Voxel-based T2 Relaxation Rate Measurements in Temporal Lobe Epilepsy (TLE) with and without Mesial Temporal Sclerosis
Article first published online: 25 JAN 2007
Volume 48, Issue 2, pages 220–228, February 2007
How to Cite
Mueller, S. G., Laxer, K. D., Schuff, N. and Weiner, M. W. (2007), Voxel-based T2 Relaxation Rate Measurements in Temporal Lobe Epilepsy (TLE) with and without Mesial Temporal Sclerosis. Epilepsia, 48: 220–228. doi: 10.1111/j.1528-1167.2006.00916.x
- Issue published online: 2 FEB 2007
- Article first published online: 25 JAN 2007
- Accepted June 29, 2006.
- Mesiotemporal sclerosis;
- Normal MRI;
- Relaxation rate
Summary: Introduction: Quantitative measurements of T2 relaxation in the hippocampus for focus lateralization in mesial temporal lobe epilepsy (mTLE) are well established. Less is known to what degree such relaxation abnormalities also affect regions beyond the ipsilateral hippocampus. Therefore, the aim of this study was to characterize extent and distribution pattern of extrahippocampal relaxation abnormalities in TLE with (TLE-MTS) and without MRI evidence of mesial-temporal sclerosis (TLE-no).
Methods: Double spin echo images (TE1/2: 20/80 ms) acquired in 24 TLE-MTS and 18 TLE-no were used to calculate relaxation rate maps. These maps were analyzed by SPM2 and by selecting regions of interest (ROI) in the hippocampus and several extrahippocampal brain regions.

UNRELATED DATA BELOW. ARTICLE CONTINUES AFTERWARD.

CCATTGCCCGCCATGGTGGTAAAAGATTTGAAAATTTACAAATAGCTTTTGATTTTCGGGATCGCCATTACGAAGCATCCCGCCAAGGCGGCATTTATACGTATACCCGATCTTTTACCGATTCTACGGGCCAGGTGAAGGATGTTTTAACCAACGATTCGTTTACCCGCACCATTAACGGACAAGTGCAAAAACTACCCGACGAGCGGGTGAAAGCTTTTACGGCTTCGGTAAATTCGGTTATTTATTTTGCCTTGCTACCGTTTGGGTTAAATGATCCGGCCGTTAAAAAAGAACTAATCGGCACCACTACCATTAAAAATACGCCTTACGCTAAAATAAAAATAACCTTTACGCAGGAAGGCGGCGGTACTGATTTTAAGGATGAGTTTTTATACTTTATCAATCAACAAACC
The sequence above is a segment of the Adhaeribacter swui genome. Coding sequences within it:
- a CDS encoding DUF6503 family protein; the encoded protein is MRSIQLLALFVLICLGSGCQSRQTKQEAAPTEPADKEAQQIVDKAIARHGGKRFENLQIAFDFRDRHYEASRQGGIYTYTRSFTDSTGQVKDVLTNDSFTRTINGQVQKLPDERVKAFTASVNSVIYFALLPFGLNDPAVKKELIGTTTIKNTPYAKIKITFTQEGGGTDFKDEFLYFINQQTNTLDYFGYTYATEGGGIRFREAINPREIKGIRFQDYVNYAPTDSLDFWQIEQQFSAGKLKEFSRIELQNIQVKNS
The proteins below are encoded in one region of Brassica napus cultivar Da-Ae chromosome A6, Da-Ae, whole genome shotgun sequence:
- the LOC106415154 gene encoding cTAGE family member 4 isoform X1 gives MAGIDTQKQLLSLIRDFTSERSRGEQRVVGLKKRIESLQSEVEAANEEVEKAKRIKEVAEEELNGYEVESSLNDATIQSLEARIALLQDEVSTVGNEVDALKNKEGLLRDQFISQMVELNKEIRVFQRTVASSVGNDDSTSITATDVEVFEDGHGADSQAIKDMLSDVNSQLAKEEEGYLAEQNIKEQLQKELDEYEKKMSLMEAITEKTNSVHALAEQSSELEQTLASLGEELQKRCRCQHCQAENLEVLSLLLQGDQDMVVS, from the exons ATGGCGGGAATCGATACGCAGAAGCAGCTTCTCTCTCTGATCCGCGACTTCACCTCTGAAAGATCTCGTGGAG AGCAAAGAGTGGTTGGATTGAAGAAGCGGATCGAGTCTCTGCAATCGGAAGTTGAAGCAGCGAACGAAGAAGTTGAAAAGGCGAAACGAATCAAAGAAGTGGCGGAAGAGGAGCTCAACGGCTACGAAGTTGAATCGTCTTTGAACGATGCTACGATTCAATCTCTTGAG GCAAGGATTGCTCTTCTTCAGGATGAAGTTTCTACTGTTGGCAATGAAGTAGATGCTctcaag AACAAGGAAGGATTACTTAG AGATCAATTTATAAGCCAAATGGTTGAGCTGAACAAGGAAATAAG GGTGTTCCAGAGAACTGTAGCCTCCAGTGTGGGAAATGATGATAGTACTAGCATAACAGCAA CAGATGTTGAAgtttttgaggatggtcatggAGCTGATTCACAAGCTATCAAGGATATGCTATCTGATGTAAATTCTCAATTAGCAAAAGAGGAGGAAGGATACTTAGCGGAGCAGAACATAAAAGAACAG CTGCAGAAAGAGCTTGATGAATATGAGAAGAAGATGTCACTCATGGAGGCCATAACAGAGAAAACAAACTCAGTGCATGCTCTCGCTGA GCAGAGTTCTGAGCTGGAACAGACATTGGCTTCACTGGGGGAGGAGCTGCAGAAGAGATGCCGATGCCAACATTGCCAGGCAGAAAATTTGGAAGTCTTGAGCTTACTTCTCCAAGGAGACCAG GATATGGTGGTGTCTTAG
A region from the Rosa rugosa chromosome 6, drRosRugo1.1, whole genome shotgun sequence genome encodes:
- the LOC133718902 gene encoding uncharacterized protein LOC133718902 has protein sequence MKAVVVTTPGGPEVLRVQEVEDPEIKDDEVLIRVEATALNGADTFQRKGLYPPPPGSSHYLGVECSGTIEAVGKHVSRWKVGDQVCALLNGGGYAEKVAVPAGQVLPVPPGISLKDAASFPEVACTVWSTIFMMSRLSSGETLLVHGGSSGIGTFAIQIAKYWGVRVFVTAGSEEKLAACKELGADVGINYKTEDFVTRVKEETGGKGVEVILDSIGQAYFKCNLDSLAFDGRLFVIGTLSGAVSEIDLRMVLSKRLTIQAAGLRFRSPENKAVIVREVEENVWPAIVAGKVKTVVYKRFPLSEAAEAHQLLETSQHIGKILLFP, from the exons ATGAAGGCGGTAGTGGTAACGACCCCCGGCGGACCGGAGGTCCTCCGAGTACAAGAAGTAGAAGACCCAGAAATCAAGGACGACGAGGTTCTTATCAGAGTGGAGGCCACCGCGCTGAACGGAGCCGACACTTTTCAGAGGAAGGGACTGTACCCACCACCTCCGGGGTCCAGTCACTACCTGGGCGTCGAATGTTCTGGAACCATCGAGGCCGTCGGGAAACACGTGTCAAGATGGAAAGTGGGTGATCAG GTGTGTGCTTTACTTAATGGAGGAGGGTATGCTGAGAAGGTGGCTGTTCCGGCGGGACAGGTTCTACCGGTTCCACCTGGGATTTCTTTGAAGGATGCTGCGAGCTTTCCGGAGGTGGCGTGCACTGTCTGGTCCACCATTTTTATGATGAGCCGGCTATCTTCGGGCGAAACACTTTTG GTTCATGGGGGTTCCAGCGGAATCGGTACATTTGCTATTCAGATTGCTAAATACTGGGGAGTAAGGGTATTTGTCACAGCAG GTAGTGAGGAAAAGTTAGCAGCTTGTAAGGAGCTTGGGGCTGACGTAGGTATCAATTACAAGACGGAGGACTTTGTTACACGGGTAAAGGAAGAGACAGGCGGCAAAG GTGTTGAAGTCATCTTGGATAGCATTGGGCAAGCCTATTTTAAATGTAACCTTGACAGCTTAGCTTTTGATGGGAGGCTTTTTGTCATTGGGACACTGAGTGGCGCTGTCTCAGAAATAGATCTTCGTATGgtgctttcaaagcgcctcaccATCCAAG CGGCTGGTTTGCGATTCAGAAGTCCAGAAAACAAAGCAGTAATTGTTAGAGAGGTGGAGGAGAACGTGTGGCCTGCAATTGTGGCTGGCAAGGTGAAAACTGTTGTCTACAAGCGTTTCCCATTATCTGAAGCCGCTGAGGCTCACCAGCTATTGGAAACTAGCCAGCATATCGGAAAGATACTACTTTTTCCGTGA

Results: In TLE-MTS, the results of the SPM and ROI analysis were in good agreement and showed the most severe relaxation rate decreases in the ipsilateral hippocampus but also in other ipsilateral temporal regions, orbitofrontal, and parietal regions and to a lesser degree in contralateral frontal regions. The relaxation rate decreases in TLE-no were confined to small regions in the ipsilateral anterior inferior and medial temporal lobe in the SPM analysis while ROI analysis showed additional regions in the ipsilateral hippocampus, amygdala, and anterior cingulate.
Conclusion: TLE-MTS showed extensive, widespread but predominantly ipsilateral temporal and also extratemporal T2 relaxation rate decreases. In contrast, the findings of the SPM and ROI analyses in TLE-no suggested that if relaxation rate decreases are present, they are less uniform and generally milder than in TLE-MTS. This further supports the hypothesis that TLE-no is a distinct clinicopathological entity from TLE-MTS and probably heterogeneous in itself.